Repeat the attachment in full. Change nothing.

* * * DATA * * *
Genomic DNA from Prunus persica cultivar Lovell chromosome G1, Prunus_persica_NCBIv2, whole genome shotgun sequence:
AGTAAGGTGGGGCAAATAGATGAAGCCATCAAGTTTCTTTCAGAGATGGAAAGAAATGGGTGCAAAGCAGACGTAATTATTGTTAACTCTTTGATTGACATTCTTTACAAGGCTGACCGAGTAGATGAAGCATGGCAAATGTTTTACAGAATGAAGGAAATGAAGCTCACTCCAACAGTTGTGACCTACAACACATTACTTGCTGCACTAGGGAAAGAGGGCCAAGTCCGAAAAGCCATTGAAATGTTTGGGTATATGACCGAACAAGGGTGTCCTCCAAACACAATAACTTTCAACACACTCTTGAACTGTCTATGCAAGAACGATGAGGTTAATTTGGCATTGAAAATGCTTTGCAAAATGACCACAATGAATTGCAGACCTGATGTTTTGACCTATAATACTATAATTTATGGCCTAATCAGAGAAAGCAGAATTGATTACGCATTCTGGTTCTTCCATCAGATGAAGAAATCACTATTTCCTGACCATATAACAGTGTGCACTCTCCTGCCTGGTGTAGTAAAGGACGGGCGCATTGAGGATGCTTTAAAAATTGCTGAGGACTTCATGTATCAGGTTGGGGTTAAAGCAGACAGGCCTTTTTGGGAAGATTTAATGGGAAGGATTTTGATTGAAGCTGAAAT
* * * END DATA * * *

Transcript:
Genomic DNA from Prunus persica cultivar Lovell chromosome G1, Prunus_persica_NCBIv2, whole genome shotgun sequence:
AGTAAGGTGGGGCAAATAGATGAAGCCATCAAGTTTCTTTCAGAGATGGAAAGAAATGGGTGCAAAGCAGACGTAATTATTGTTAACTCTTTGATTGACATTCTTTACAAGGCTGACCGAGTAGATGAAGCATGGCAAATGTTTTACAGAATGAAGGAAATGAAGCTCACTCCAACAGTTGTGACCTACAACACATTACTTGCTGCACTAGGGAAAGAGGGCCAAGTCCGAAAAGCCATTGAAATGTTTGGGTATATGACCGAACAAGGGTGTCCTCCAAACACAATAACTTTCAACACACTCTTGAACTGTCTATGCAAGAACGATGAGGTTAATTTGGCATTGAAAATGCTTTGCAAAATGACCACAATGAATTGCAGACCTGATGTTTTGACCTATAATACTATAATTTATGGCCTAATCAGAGAAAGCAGAATTGATTACGCATTCTGGTTCTTCCATCAGATGAAGAAATCACTATTTCCTGACCATATAACAGTGTGCACTCTCCTGCCTGGTGTAGTAAAGGACGGGCGCATTGAGGATGCTTTAAAAATTGCTGAGGACTTCATGTATCAGGTTGGGGTTAAAGCAGACAGGCCTTTTTGGGAAGATTTAATGGGAAGGATTTTGATTGAAGCTGAAAT